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3.90  ·  Rating details ·  760 ratings  ·  152 reviews
Freshman Daniel Pratzer gets a chance to prove himself when the chess team invites him and his father to a weekend-long parent-child tournament. Daniel, thinking that his father is a novice, can’t understand why his teammates want so badly for them to participate. Then he finds out the truth: as a teen, his father was one of the most promising young players in America, but ...more
Hardcover, 240 pages
Published February 25th 2014 by Farrar, Straus and Giroux
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Average rating 3.90  · 
Rating details
 ·  760 ratings  ·  152 reviews

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Jul 15, 2014 rated it it was amazing
This book reminded me the reasons why I fell in love with YA genre (which also coincidentally due to one of David Klass' books).
YA genre has been saturated with so many books and sometimes I felt like I read the same plots over and over again.
Grandmaster is a book that stands out among them. The story setting is unusual (How do you make chess interesting? David Klass managed it). It was thoughtfully well written. It portrays well-rounded believable characters (main or minor characters). It reall
Jan 27, 2014 rated it really liked it
Starting with a confession. I was in the chess club, for one year -- in sixth grade. Okay, so I joined because I knew fully well that I would be the only girl in the room, and sixth grade is right about the time to start seeing a room full of boys as a tremendous asset. I did know how to play chess, on a very basic level, but I didn't know enough to ever win. Plus, the boys in chess club didn't turn out to be the type of boys who appealed to my sixth grade self anyways, so I ended up quitting ch ...more
Joselito Honestly and Brilliantly
Daniel Pratzer has just taught himself chess six months ago but decided to join his school’s chess club for want of any other extra-curricular sports activity to do. He is of small built like his father, average in all aspects of life, and seemed predestined to accomplish nothing extraordinary.

In contrast, the co-captains of the school chess team, Eric Chisolm and Brad Kinney, seem to have everything going for them. They are both tall, athletic, good-looking and belong to rich families. They cal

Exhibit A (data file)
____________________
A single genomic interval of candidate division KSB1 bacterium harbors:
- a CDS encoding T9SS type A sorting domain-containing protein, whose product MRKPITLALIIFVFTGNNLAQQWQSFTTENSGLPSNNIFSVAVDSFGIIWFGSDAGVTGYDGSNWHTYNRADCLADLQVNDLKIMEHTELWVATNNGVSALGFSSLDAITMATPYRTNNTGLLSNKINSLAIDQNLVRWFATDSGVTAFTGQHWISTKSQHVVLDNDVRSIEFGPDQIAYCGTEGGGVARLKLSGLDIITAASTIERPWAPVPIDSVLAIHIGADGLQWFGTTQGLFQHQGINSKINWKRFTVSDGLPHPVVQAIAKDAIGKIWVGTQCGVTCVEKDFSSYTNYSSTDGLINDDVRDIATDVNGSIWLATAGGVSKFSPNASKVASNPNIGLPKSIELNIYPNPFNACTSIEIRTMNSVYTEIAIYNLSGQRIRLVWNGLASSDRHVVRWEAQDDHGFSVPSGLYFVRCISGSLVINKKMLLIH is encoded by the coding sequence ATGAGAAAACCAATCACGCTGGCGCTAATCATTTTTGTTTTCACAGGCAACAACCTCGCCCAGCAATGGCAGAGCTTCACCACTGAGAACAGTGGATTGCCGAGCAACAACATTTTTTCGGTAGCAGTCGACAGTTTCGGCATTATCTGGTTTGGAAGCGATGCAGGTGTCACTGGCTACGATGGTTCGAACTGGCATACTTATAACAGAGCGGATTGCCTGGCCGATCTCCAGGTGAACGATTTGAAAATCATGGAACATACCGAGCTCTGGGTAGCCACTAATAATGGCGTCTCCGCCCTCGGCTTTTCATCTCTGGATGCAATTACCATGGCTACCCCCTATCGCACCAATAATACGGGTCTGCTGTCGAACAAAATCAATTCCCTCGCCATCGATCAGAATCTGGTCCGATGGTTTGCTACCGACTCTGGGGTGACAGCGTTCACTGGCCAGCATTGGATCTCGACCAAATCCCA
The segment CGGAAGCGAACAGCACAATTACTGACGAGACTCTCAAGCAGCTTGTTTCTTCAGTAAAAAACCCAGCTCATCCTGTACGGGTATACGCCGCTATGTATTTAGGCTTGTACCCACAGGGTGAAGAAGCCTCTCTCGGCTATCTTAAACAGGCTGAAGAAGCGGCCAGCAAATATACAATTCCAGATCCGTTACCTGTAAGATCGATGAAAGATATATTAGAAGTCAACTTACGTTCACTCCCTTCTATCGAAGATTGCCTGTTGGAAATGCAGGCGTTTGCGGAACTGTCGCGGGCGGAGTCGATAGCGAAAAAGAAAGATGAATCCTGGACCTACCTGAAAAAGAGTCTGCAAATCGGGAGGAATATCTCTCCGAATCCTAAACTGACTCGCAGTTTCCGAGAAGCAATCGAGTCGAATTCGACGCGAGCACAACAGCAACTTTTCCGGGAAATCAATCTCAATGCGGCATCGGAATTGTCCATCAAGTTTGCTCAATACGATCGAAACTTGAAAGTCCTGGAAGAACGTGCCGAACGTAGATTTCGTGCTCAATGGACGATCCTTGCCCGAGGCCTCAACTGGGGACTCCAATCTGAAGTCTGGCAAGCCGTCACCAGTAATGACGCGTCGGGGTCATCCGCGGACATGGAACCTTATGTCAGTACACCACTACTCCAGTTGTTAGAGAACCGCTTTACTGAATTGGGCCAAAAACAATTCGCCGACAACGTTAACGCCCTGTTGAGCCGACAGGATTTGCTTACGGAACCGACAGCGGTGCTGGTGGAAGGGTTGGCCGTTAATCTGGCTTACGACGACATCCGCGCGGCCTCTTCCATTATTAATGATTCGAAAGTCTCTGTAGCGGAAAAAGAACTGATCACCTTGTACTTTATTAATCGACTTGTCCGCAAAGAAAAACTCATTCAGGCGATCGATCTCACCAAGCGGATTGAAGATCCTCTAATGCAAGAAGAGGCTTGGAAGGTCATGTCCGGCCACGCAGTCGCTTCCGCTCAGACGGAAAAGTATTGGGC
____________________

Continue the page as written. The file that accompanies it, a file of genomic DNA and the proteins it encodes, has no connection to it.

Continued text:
Tim Pollock
Nov 18, 2014 rated it liked it
More like 3.5 stars.

Won't blow your mind, but it's a good story.

Go, chess!
When freshman Daniel Pratzer is unexpectedly included in the school chess team's roster for an upcoming tournament in New York, he quickly learns the team's motivation for including him. As he watches his accountant father, once a promising young grandmaster, rise to the occasion, he also sees a side of his father that is frightening. The author does an excellent job of capturing the emotions of chess players during intense competition as well as describing the obsession with which many of them ...more
Dec 08, 2013 rated it it was amazing
OK, I had my doubts…a novel about chess players? But I gave it a whirl – HOLY SMOKES! – this reads like a thriller – I couldn’t put it down (OK, I went to the bathroom and I also got a snack)) – this is the most absorbing, page turner that I have read since Moses was a pup.

This has it all – a kid bullied at school who learns about integrity, the love of a once distant dad, and self-confidence under excruciating pressure.

Grab this page turner – you’ll want to finish it before you do anything else
Raquel Evans
This is a story about that moment in growing up when you realize that your parents are real people who have real life stories from before you were around, and also about the choices you make that affect your life's direction. It was a solid story that tugged on my emotions a few times, and I liked the setting of the chess tournament, but it didn't suck me in enough to be a new favorite.

As far as content, nothing bad happens 'on screen' but there are themes of suicide/mental health, bullying to
Dec 16, 2014 rated it it was amazing
Loved it! Great YA book about an unusual subject. It reminded me of Louis Sachar 'The Cardturner' but that was about Bridge and this is about Chess. I don't know anything about either but love a book that draws me into a world that I know nothing about especially a sport.

Daniel is the kind of guy I root for--not mainstream but not a bad boy either. I loved the contrasts between three different types of fathers and the influence they have on the sons they are each raising. The book makes Daniel'
Sep 28, 2017 rated it liked it
Shelves: k
I debated about giving this 2.5 stars or 3. The book itself is kind of meh, but it did surprise me by avoiding a lot of cliches and it does have a good message ("face your fears" and "mental health is important"). A lot of characters wind up subverting your expectations and that was very refreshing after many of them seemed to be stereotypes. I also think people will be surprised to see how hardcore chess tournaments are. ...more
Oct 07, 2016 rated it it was amazing  ·  review of another edition
I don't often say this, but this is an outstanding book and I thoroughly lived it. The author tells a wonderful tale of a father and son who don't know each other very well and shows how one weekend can change everything. Chess is used as both a background and the main setting, but even those who don't know the game will be able to relate to its presence on the story. ...more
Spencer Borup
Jan 23, 2015 rated it it was amazing
David Klass writes great YA stories, and Grandmaster is no exception. This one tells the story of a shy high-school freshman who attends a chess tournament with his father. It delves deeply into relationships between children and their parents, and the mental strain of stress and obsession.
Caleb Haley
Sep 12, 2017 rated it liked it
It was an okay book. The story line wasn't great and it wasn't written great, but there isn't many chess novels out there. I like the way they show what it feels like to be in a tournament. ...more
Jul 25, 2018 rated it did not like it
The story tries to improve parent-child relationships but it was written to make a fascinating movie out of it. Tournament's description is completely opposite of a real tournament for parents and children. The issues that may be a little relevant in tournaments with big prizes for world's best players definitely do not apply to the story's tournament. If you don't believe me, you can visit US Amateur Team Championships held every year on Presidents Day weekend in 4 places around the US. 4 winne ...more